On 13 October 2016, five Tomahawk cruise missiles were launched by USS Nitze at three radar sites in Yemen held by Houthi rebels in response to anti-ship missiles fired at US Navy ships the day before.
On 6 April 2017, 59 Tomahawk missiles were launched from USS Ross (DDG-71) and USS Porter (DDG-78), targeting Shayrat Airbase near Homs, in Syria. The strike was in response to a chemical weapons attack, an act allegedly carried out by Syrian President Bashar Al-Assad. U.S. Central Command stated in a press release that Tomahawk missiles hit "aircraft, hardened aircraft shelters, petroleum and logistical storage, ammunition supply bunkers, defense systems, and radars". Initial U.S. reports claimed "approximately 20 planes" were destroyed, and that 58 out of the 59 cruise missiles launched had "severely degraded or destroyed" their intended target. A later report by US Secretary of Defense James Mattis claimed that the strike destroyed about 20% of the Syrian government's operational aircraft. Syrian state-run media claimed that nine civilians, including four children living in nearby villages were killed and another seven wounded as a result of the strike after missiles fell on their homes, The Pentagon would later state civilians were not intentionally targeted. According to the satellite images the runways and the taxiways have been undamaged and combat flights from the attacked airbase resumed on 7 April a few hours after the attack, although U.S. officials did not state that the runway was a target.
An independent bomb damage assessment conducted by ImageSat International counted hits on 44 targets, with some targets being hit by more than one missile; these figures were determined using satellite images of the airbase 10 hours after the strike. However, the Russian defense ministry contends that the combat effectiveness of the attack was "extremely low"; only 23 missiles hit the base destroying six aircraft, and it did not know where the other 36 landed. Russian television news, citing a Syrian source at the airfield, said that nine planes were destroyed by the strikes (5 Su-22M3s, 1 Su-22M4, and 3 Mig-23ML) and that all planes were thought to have been out of action at the time. Al-Masdar News reported that 15 fighter jets were damaged or destroyed and that the destruction of fuel tankers caused several explosions and a large fire. Some observers conclude that the Russian government—and therefore also the Syrian government—was warned and Syria had enough time to move most of the planes to another base. The Syrian Observatory for Human Rights said the strike damaged over a dozen hangars, a fuel depot, and an air defense base.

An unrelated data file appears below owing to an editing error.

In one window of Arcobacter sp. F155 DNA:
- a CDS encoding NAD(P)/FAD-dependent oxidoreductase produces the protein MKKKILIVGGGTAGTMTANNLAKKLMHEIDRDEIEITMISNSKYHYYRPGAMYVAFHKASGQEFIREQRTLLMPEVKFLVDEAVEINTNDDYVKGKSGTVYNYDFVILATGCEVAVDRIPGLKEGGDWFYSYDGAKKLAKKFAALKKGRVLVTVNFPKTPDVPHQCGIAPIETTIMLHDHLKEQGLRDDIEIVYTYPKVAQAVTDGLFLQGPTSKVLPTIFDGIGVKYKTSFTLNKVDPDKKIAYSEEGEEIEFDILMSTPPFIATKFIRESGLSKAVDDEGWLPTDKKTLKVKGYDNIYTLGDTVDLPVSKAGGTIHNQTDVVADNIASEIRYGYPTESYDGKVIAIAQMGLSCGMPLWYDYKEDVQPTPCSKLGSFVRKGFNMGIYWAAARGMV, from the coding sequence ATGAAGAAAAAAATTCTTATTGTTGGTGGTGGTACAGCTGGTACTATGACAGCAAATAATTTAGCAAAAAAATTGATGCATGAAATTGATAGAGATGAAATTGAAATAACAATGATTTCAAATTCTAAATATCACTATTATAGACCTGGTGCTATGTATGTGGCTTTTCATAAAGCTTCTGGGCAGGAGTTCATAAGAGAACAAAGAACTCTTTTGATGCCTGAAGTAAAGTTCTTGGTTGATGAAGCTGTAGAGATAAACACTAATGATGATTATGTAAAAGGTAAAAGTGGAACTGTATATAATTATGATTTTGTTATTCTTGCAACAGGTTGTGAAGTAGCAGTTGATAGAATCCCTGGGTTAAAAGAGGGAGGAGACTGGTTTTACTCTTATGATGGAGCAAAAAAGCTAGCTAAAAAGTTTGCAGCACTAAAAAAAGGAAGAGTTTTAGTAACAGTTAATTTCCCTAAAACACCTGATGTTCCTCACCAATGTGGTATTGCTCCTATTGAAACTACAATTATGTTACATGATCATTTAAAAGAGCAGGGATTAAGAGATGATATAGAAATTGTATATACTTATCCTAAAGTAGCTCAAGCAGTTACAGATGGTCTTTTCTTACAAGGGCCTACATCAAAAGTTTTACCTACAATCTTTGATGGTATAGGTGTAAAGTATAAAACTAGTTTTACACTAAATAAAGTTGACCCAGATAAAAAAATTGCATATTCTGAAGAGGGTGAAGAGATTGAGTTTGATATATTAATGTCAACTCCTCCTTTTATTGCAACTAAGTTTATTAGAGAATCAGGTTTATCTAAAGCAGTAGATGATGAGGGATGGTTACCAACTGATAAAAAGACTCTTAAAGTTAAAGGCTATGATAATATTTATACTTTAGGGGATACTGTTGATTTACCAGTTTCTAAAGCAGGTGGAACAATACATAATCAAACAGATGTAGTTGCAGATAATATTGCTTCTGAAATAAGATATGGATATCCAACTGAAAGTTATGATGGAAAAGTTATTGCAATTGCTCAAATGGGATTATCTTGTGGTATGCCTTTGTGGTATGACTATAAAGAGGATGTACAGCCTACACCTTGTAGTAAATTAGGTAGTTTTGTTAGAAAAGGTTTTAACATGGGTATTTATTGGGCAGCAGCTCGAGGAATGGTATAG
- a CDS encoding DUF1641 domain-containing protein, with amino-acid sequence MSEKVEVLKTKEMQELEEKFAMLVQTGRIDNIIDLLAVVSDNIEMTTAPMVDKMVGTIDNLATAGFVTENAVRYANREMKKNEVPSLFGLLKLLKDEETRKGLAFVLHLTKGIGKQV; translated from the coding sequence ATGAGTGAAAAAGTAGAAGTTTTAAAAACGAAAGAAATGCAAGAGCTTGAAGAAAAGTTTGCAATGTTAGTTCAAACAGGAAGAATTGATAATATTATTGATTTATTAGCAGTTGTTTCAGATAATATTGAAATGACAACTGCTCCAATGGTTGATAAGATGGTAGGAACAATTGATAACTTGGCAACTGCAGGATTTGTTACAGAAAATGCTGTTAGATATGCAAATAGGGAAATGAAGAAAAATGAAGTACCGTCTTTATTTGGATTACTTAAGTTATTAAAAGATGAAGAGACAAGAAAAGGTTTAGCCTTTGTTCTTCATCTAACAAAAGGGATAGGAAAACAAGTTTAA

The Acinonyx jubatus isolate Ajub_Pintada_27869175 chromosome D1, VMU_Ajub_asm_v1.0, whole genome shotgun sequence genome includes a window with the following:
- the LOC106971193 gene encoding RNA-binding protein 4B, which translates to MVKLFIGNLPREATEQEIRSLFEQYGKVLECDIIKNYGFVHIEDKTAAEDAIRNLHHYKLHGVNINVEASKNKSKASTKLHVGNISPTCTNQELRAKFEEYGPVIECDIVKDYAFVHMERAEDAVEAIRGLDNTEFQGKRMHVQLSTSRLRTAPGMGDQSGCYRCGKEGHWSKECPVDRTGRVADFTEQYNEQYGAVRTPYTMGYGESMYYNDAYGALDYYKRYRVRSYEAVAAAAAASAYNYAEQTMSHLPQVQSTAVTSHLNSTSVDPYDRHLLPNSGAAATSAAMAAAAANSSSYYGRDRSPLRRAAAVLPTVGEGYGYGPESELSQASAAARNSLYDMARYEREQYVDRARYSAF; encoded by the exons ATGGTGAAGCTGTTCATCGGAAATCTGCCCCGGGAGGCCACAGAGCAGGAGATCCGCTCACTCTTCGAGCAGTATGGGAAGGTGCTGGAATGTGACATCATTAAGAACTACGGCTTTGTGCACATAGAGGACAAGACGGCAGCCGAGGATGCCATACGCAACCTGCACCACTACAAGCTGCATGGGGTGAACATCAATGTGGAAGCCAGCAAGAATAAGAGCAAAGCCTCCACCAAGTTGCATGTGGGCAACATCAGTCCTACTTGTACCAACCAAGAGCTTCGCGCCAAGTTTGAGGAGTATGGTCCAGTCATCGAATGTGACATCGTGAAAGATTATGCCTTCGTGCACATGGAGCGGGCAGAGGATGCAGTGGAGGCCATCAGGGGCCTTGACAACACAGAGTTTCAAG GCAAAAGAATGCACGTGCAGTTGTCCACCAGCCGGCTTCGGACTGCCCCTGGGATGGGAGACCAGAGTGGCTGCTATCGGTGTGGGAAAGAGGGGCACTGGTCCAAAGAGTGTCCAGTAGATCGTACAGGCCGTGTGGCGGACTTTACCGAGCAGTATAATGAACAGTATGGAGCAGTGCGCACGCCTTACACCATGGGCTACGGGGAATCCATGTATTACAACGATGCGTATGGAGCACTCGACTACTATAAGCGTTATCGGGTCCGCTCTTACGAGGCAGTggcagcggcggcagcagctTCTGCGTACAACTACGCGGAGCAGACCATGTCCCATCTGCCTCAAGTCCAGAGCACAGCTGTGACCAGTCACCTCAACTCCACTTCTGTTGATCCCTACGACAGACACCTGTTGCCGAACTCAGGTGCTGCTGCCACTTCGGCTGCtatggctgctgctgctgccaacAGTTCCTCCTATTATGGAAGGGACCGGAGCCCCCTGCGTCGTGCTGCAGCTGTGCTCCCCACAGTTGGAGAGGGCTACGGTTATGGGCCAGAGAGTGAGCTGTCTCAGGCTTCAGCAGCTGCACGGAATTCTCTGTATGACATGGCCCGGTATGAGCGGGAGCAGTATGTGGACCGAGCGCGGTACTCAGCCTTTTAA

On April 14, 2018, the US launched 66 Tomahawk cruise missiles at Syrian targets near Damascus and Homs, as part of the 2018 bombing of Damascus and Homs. These strikes were done in retaliation for Douma chemical attack. The United States Department of Defense said Syria fired 40 defensive missiles at the allied weapons but did not hit any targets. The Russian military said that Syrian air defenses shot down 71 of the 103 missiles launched by the US and its allies, but it was not possible to verify the claims.
CLASS SUBMARINES CHARACTERISTICS - WEAPONS & SYSTEMS
The Astute class has stowage for 38 weapons and would typically carry a mix of
Spearfish heavy torpedoes and Tomahawk Block IV cruise missiles, the latter costing £870,000 each. The Tomahawk missiles are capable of hitting a target to within a few metres, to a range of 1,000 miles (1,600 kilometres). In May 2022, the
MOD announced that it would be upgrading these missiles to Block V standard from 2024, which boasts an extended range and modernised in-flight communication and target selection.
- Woods Hole Oceanographic Institution
- Trilateral nuclear proliferation submarine pact, Australia,
Astute 1st of Class BAE
Sindhurakshak - explosion
reactors for submarines
powered submarines lost
Covert submarine hunter/killer
Autonomous wolf pack deployment of Predator mini-subs
Neptune - Astute class nuclear submarines
UUV anti submarine weapons
Kapitan Lieutenant Walther Schwieger
& U997 - Kriegsmarine Unterseeboots WWII
- U-Boat sunk near Anholt, Denmark 1945, raised (no gold)
- U-Boat declared missing in 20 April 1944 VIIC
Bluefish WWI submarine
Bluefish - Nuclear submarine
Flying Fish - Nuclear sub
Jimmy Carter - Seawolf class fast attack
Nautilus - 1st nuclear submarine &
subsea north pole passage
Scorpion - Skipjack class submarine 99 crew lost at sea
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this fictional story, the characters and events are the